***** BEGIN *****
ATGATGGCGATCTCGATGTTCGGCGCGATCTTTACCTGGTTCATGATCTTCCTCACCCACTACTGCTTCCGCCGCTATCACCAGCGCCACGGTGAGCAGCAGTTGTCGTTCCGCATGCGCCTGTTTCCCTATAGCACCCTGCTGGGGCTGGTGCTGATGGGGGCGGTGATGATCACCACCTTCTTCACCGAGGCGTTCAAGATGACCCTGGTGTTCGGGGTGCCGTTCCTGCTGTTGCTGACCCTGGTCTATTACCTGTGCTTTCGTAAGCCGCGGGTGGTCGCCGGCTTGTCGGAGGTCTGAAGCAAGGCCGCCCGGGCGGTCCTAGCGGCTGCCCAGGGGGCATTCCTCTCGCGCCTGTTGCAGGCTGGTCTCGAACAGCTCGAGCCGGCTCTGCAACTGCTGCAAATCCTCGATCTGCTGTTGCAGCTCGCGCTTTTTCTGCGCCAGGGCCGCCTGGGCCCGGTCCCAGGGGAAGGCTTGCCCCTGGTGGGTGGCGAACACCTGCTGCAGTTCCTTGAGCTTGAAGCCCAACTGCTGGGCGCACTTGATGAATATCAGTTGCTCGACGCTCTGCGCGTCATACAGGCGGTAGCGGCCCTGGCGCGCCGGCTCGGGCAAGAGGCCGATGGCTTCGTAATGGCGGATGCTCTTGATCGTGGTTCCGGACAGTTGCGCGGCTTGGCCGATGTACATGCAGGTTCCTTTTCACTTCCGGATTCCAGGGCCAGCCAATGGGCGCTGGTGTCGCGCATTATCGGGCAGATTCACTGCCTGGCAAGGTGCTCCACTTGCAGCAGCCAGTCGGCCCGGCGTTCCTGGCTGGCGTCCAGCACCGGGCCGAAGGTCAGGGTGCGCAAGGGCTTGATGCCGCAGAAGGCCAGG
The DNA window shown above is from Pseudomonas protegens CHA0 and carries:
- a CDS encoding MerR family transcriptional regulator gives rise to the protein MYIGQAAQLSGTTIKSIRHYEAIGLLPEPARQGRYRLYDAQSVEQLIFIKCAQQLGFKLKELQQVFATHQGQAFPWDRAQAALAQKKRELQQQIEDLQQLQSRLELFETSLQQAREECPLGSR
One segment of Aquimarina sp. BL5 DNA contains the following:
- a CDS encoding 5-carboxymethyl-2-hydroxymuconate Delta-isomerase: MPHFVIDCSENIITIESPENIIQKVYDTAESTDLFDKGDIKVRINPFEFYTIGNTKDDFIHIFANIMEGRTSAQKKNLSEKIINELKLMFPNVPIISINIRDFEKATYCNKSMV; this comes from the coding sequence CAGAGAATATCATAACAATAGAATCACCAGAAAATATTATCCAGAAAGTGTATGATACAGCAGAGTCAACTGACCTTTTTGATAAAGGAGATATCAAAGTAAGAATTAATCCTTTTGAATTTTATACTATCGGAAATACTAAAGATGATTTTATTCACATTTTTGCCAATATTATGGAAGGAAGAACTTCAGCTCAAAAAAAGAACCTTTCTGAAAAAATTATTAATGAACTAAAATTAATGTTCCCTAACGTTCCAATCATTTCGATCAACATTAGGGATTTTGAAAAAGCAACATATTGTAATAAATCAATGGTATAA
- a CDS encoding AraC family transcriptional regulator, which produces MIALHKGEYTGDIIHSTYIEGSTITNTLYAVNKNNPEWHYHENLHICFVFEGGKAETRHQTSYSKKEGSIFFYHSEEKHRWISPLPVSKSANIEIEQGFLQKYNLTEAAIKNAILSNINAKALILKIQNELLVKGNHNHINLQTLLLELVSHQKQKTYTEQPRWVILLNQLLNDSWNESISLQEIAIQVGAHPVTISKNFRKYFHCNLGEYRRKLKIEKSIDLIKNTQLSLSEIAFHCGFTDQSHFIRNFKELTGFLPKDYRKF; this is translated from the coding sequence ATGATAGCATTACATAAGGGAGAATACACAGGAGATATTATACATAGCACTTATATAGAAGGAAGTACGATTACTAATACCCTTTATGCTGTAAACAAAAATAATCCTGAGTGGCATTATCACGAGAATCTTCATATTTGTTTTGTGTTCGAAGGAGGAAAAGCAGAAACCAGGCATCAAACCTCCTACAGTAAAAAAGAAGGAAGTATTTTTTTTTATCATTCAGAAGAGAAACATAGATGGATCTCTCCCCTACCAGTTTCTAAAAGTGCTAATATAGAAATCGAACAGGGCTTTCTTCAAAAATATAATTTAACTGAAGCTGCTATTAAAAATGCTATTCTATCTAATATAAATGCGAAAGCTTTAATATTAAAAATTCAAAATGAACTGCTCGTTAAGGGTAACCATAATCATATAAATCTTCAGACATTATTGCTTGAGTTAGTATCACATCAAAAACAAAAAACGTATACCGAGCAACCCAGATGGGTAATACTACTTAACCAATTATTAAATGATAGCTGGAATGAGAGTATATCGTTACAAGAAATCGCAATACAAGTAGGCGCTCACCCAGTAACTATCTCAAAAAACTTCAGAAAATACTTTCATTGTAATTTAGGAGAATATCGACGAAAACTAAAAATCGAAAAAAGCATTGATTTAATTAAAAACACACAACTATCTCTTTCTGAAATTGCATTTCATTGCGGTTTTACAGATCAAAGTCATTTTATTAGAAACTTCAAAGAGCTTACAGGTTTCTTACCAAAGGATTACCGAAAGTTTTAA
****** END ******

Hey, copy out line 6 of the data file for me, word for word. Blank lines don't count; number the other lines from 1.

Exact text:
- a CDS encoding AraC family transcriptional regulator, which produces MIALHKGEYTGDIIHSTYIEGSTITNTLYAVNKNNPEWHYHENLHICFVFEGGKAETRHQTSYSKKEGSIFFYHSEEKHRWISPLPVSKSANIEIEQGFLQKYNLTEAAIKNAILSNINAKALILKIQNELLVKGNHNHINLQTLLLELVSHQKQKTYTEQPRWVILLNQLLNDSWNESISLQEIAIQVGAHPVTISKNFRKYFHCNLGEYRRKLKIEKSIDLIKNTQLSLSEIAFHCGFTDQSHFIRNFKELTGFLPKDYRKF; this is translated from the coding sequence ATGATAGCATTACATAAGGGAGAATACACAGGAGATATTATACATAGCACTTATATAGAAGGAAGTACGATTACTAATACCCTTTATGCTGTAAACAAAAATAATCCTGAGTGGCATTATCACGAGAATCTTCATATTTGTTTTGTGTTCGAAGGAGGAAAAGCAGAAACCAGGCATCAAACCTCCTACAGTAAAAAAGAAGGAAGTATTTTTTTTTATCATTCAGAAGAGAAACATAGATGGATCTCTCCCCTACCAGTTTCTAAAAGTGCTAATATAGAAATCGAACAGGGCTTTCTTCAAAAATATAATTTAACTGAAGCTGCTATTAAAAATGCTATTCTATCTAATATAAATGCGAAAGCTTTAATATTAAAAATTCAAAATGAACTGCTCGTTAAGGGTAACCATAATCATATAAATCTTCAGACATTATTGCTTGAGTTAGTATCACATCAAAAACAAAAAACGTATACCGAGCAACCCAGATGGGTAATACTACTTAACCAATTATTAAATGATAGCTGGAATGAGAGTATATCGTTACAAGAAATCGCAATACAAGTAGGCGCTCACCCAGTAACTATCTCAAAAAACTTCAGAAAATACTTTCATTGTAATTTAGGAGAATATCGACGAAAACTAAAAATCGAAAAAAGCATTGATTTAATTAAAAACACACAACTATCTCTTTCTGAAATTGCATTTCATTGCGGTTTTACAGATCAAAGTCATTTTATTAGAAACTTCAAAGAGCTTACAGGTTTCTTACCAAAGGATTACCGAAAGTTTTAA